Winter Park — Revolution 9

Winter Park — Revolution 9

The 4th green at Winter Park is indicative of the course’s stacked and tiered putting surfaces that roll off at the edges.

Jam on this:

A golf course snuggled as cozily into its community as a baby in a cotton sleeper. A circuit of kids, adults and dogs passing down neighboring paths. A place where everyone walks, either bag on shoulder or with a trolley. Holes of welcoming length and width, with not a blade of rough. Tight, compact turf sending balls bounding and rolling. Inventive greens with an array of pitch and contour. An old cemetery awaiting pull hooks. A passenger train that rushes by every 30 minutes or so.

I’ve described an ideal links village in Scotland and the most enjoyable, utilitarian blend of golf and everyday life, right?

All sorts of levels and slopes and pin placements keep the short par-3 2nd continually interesting.

Sure, but I’ve also just described the Winter Park Golf Course tucked within the tree-lined envelope of an historic neighborhood 15 miles north of downtown Orlando.

Maybe you’ve heard of it. For a 9-hole course that measures 2,500 yards at most, it’s received the kind of publicity — from magazines, blogs, the Golf Channel and through avid Twitter and Instagram acolytes — most courses three times its size dream about.

A full renovation of the run down 100-year old course was completed in 2017, and its startling new embrace of old principles and the minimal construction cost (read: under budget) turned Winter Park into a golf world cause célèbre. It also made builders Riley Johns and Keith Rhebb, itinerant next-gen shapers for architects like Tom Doak and Bill Coore, instant names in the small world of golf course architecture.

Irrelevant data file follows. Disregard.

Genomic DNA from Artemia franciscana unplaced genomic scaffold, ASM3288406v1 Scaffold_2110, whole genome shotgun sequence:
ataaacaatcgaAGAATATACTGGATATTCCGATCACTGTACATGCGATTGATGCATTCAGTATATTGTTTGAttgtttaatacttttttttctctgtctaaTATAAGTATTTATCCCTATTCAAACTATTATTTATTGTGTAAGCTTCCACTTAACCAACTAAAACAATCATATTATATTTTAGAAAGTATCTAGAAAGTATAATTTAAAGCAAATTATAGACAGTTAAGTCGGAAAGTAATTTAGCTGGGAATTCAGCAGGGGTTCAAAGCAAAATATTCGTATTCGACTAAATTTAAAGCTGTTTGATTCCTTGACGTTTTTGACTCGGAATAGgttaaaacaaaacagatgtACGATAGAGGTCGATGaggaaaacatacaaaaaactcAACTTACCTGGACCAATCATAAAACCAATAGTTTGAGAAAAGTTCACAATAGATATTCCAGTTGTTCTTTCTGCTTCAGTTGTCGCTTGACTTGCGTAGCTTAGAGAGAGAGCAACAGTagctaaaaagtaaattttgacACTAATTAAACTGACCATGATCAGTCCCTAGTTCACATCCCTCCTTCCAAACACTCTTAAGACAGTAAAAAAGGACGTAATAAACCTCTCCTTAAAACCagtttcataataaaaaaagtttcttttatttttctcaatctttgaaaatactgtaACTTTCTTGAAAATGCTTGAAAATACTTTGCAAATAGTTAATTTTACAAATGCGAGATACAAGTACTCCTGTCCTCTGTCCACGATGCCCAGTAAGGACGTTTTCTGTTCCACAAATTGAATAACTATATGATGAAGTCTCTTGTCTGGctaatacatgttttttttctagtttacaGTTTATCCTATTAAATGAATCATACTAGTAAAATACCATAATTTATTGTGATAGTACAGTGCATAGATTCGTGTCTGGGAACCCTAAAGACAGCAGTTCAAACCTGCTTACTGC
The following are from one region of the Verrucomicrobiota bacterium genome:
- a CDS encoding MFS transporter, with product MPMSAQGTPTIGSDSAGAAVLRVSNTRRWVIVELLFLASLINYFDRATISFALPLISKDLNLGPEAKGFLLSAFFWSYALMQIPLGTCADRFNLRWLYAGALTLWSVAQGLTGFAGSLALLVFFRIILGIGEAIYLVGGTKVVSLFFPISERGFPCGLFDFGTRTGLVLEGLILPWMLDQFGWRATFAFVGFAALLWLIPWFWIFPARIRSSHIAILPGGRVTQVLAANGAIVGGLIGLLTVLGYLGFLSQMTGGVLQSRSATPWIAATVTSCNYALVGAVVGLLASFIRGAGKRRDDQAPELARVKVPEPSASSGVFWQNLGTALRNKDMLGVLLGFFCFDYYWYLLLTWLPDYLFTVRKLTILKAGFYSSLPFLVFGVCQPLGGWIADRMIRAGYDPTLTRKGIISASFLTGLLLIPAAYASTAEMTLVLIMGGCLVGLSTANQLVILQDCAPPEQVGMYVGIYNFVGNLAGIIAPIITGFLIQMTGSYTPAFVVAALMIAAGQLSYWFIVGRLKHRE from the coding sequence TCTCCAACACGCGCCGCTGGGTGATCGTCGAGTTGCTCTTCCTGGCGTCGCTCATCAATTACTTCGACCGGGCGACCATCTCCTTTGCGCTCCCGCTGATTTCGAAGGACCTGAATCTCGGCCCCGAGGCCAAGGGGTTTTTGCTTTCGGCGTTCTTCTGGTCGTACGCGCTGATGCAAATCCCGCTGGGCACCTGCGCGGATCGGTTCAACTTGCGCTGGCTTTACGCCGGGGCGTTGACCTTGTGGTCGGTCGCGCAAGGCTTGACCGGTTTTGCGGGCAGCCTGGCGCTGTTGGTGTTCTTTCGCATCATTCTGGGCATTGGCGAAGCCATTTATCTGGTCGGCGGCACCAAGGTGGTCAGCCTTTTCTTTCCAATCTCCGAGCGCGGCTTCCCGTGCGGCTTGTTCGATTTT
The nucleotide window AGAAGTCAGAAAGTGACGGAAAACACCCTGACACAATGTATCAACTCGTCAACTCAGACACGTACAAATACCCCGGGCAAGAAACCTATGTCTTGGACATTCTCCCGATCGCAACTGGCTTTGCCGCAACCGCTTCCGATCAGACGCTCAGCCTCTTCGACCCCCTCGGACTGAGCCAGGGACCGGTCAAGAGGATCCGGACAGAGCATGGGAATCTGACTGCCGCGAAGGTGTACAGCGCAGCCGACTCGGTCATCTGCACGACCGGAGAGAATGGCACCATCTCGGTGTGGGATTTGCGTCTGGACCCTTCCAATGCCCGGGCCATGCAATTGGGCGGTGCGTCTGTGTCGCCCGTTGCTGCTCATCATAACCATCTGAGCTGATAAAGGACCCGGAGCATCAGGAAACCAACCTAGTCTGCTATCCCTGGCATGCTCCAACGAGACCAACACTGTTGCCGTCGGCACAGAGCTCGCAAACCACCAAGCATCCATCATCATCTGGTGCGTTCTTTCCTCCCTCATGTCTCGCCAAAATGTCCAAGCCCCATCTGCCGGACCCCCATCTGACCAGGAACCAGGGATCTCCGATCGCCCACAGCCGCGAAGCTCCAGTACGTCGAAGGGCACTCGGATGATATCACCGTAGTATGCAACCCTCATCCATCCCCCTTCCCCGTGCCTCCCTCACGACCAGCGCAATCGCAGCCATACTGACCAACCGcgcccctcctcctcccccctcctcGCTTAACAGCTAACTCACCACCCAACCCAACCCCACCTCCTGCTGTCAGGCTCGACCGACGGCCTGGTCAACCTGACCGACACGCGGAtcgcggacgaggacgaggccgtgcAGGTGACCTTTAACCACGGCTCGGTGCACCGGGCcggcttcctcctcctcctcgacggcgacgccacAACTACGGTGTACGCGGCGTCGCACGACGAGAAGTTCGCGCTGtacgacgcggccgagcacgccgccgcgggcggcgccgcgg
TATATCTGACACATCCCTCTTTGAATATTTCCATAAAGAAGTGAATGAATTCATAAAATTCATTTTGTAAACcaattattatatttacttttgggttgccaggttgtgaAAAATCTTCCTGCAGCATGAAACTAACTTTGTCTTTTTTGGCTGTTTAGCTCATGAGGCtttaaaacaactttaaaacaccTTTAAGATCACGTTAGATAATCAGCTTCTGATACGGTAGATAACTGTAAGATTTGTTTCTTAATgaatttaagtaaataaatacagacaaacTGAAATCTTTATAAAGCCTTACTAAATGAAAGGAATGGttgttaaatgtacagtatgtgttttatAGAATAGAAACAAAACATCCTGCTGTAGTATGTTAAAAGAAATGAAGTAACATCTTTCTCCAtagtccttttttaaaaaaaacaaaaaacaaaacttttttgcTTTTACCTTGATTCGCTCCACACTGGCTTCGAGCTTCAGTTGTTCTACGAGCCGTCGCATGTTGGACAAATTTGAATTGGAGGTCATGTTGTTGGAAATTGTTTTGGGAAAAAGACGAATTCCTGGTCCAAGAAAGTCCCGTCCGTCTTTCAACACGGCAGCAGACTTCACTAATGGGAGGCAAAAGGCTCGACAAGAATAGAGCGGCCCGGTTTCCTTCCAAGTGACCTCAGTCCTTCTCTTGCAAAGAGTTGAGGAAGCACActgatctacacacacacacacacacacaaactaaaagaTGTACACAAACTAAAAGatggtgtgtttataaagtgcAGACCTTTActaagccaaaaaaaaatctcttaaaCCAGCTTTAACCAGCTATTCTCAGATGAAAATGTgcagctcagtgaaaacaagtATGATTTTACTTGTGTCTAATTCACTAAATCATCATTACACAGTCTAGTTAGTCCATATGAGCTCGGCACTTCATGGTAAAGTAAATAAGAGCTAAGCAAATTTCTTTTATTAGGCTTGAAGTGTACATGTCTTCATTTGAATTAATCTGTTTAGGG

The hype surrounding Winter Park seemed preposterous. Surely this was a case of social media groupthink and hyperventilating “likes” by internet cool kids, not to mention bloated patronage from a sympathetic media company. I approached with skepticism, ready to be underwhelmed compared to the gushing accolades.

Then I stepped on the first tee. My heart nearly melted.

A small dip in front of the first green acts as a mini Valley of Sin, and the best angle into it is from the wide left side.

A par-4 of just 240 yards from the rear markers, the 1st at Winter Park — broad, effortless, baiting —  instantly became one of my favorite opening holes. With a fairway that extends left all the way to the far edge of the neighboring 9th hole and a residential street, Webster Ave, bordering the right, you can almost hit it anywhere. It asks but one basic, tantalizing question: what you got?

At something less than a driver for many players, the temptation is extreme to try to shoot the first shot of the day up through the welcome opening of the green, aided by the slick, bouncy ground. It’s almost impossible to resist taking a shot, but what you don’t realize (the first time) is that any drive placed left or right of the green — or long, or in one of the bunkers — is dead.